Many teachers dread phones in the classroom, but they are powerful computers that let students connect to online learning resources and learn what they want, when, and where they want. Steer students toward using their phones to improve their English but also teach them to be reflective about the sources of the information they choose to use.

    5. Offering autonomy

    Today’s students are too often referred to as clients, suggesting that the teacher-student relationship is no more than a business arrangement. It’s wrong to think so but, at the same time, we recognize that today’s students are savvy about assessing what they need to learn and how they would prefer to learn it. They have grown up with ideas about multiple intelligences (Gardner, 1993).

    What you can do

    Open a dialog with your students to see if they have learning preferences and whether these preferences can be accommodated in the classroom. Give more individual projects letting students choose topics based on their needs and interests.

    Even among elevator operators, there were those who were better or worse at their jobs. Perhaps the greatest skill for students today is a sense that they need to take responsibility and examine the needs of any task or career that interests them, and figure out how to learn the skills that will get them there.

  • A teacher standing over a desk where a student is sat, helping them. Students are also sat at desks in the background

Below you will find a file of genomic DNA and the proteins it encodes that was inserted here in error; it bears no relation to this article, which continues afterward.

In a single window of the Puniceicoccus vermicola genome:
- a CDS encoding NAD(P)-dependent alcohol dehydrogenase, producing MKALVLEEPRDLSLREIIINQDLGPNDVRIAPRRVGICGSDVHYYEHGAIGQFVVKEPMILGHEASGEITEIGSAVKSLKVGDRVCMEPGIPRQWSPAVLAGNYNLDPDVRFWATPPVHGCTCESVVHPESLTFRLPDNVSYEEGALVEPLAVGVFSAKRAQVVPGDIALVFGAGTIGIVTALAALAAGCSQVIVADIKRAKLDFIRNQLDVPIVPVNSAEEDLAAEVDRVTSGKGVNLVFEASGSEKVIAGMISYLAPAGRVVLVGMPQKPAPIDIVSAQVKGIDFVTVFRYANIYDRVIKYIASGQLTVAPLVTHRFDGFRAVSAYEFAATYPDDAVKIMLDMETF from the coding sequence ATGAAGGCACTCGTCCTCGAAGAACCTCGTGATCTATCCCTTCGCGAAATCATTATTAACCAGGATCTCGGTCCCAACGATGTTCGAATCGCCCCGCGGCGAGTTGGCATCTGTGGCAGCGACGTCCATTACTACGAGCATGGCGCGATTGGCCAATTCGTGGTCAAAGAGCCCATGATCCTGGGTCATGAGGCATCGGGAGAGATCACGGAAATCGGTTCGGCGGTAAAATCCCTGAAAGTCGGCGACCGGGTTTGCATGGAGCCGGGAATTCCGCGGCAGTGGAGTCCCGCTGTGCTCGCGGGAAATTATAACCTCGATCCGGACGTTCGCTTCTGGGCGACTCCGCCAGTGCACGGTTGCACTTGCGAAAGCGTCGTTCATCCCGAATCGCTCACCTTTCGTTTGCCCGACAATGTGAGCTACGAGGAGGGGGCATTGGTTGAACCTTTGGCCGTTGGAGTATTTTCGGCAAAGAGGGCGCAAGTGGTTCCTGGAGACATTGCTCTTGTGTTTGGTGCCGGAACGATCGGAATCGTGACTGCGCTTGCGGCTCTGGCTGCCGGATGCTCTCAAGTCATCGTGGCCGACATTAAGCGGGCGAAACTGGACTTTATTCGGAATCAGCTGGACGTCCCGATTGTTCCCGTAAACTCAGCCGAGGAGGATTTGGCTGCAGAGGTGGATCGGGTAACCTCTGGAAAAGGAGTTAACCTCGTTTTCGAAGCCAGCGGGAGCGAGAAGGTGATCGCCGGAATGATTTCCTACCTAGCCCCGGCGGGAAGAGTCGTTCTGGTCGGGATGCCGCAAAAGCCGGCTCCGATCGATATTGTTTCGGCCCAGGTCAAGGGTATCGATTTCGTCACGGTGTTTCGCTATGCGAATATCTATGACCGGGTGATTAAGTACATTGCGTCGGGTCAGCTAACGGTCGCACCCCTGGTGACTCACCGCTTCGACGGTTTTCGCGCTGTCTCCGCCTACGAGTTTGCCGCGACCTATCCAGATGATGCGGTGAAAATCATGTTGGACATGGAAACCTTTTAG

• Language teaching

    4 key challenges in secondary education

    By Anna Roslaniec

    Let’s examine four of the most common challenges secondary teachers have and look into some strategies to help solve them.

    1. My students are afraid of making mistakes

    You’re not alone! Many teachers say their teenage students are quiet and unwilling to answer questions in class. Sometimes, this might simply be because they don’t know the answers, but more often than not, they are nervous about making mistakes.

    When children grow into teenagers, they tend to become more self-conscious and worried about what their peers think of them – and making mistakes in public is a big no-no for them. However, there are several ways to facilitate a safe learning environment where your students are happy and willing to talk. Sometimes, though, it takes a little experimentation. Here are some things you can try: